The workshop will explore how digital transformation and artificial intelligence can be used to support justice in Africa while upholding the rule of law. It will highlight improvements, with the e-judiciary, and how ICT and AI tools can be a solution for the administration of Justice. It will then present the AI tools currently in use and showcase the impact of these systems on the judiciary. While recognizing the immense potential for change, the session will also consider the related challenges to AI, and the changing role of judicial actors worldwide with the aim to uphold the rule of law in the AI era. In doing so, experts will highlight the important need for capacity building and present UNESCO's Judges Initiative and programme on AI and the Rule of Law in the African Region. 

The workshop will explore how digital transformation and artificial intelligence can be used to support justice in Africa while upholding the rule of law. The session will present tools and opportunities that are currently being used, as well as the challenges posed by these technologies. Finally, the workshop will explore the changing role of justice actors in upholding the rule of law in the age of AI and highlight the crucial need for capacity building by presenting UNESCO’s upcoming global training toolkit on AI and the Rule of Law. 

The aim of the session will be to promote a participative dialogue between national and international policymakers, judges, lawyers, and other judicial stakeholders in order to collectively identify pathways for ensuring the trustworthy adoption of AI in justice systems and for justice systems. To realize the opportunities and mitigate the risks for justice systems worldwide, the session will help build the capacity of judicial operators to protect the rule of law in this new age of AI. Furthermore, it will enable knowledge exchange between regions and across stakeholder groups in order to produce solutions that are sustainable and truly operational.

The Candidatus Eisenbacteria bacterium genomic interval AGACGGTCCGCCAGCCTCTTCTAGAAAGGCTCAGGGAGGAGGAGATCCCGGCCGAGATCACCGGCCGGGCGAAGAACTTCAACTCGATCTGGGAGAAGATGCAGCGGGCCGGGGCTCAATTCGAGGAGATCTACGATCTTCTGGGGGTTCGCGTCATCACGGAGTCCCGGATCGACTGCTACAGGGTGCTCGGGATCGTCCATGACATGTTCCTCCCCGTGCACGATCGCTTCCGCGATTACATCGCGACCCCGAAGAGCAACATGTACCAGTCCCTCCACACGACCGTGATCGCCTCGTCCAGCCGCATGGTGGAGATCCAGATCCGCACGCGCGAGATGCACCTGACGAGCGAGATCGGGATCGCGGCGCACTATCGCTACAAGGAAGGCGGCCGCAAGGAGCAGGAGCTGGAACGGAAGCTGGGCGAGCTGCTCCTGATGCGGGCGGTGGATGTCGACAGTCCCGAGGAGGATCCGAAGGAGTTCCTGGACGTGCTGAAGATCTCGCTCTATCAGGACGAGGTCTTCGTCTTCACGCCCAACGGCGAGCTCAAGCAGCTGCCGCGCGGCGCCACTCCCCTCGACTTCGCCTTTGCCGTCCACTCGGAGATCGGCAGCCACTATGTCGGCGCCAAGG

The dialogue will directly build from the pioneering Massive Open Online Course on AI and the Rule of Law (MOOC), developed by UNESCO, The Future Society, Cetic.br/NIC.br, the National Judicial College, and IEEE SA (https://www.judges.org/ai_and_law/register/). The course is composed of six introductory modules and engages justice stakeholders in a global and timely discussion on AI and its impact on the rule of law. Up to date, over 4400 judicial operators from over 140 countries have already registered. Moving forward, the partnering organizations will continue to strengthen capacity and facilitate the training of judicial operators and judicial training institutions on AI and the rule of law, notably through further dissemination of the course, and the upcoming UNESCO Global Training toolkit on AI and the Rule of Law and joint complementary educational materials. 

Expected Outcomes

The Future Society and UNESCO would like to use the workshop to advance on their shared mission to enhance capacities of judicial operators, legal actors, and other relevant stakeholders so they can be better equipped to navigate AI risks in justice contexts, help enforce AI policies, and continue to safeguard values related to human rights, democratic foundations, and the rule of law in the age of AI. We hope to use the workshop as a forum for inclusive and interactive input on how to continue to strengthen the knowledge exchange around AI and the rule of law. Building from the successful launch of the online course on AI and the Rule of Law which has engaged over 4400 individuals, the session will help build awareness of the curriculum and encourage more stakeholders to complete the six introductory modules. It will also facilitate a participative dialogue on the latest developments in regards to AI and justice, and widen the conversation to ensure diverse perspectives reflecting various demographics contexts are represented. The conversation complements and will feed into the current development of a UNESCO Global Training Toolkit for Judicial Operators, to be used to facilitate training at the national level through training the trainers' workshops. It will also complement and inform the dialogue of The Athens Roundtable on AI and the Rule of Law and the 2023 agenda for the working group on Judicial and Legal Education on AI, which is working on developing complementary education material for judges and legal actors.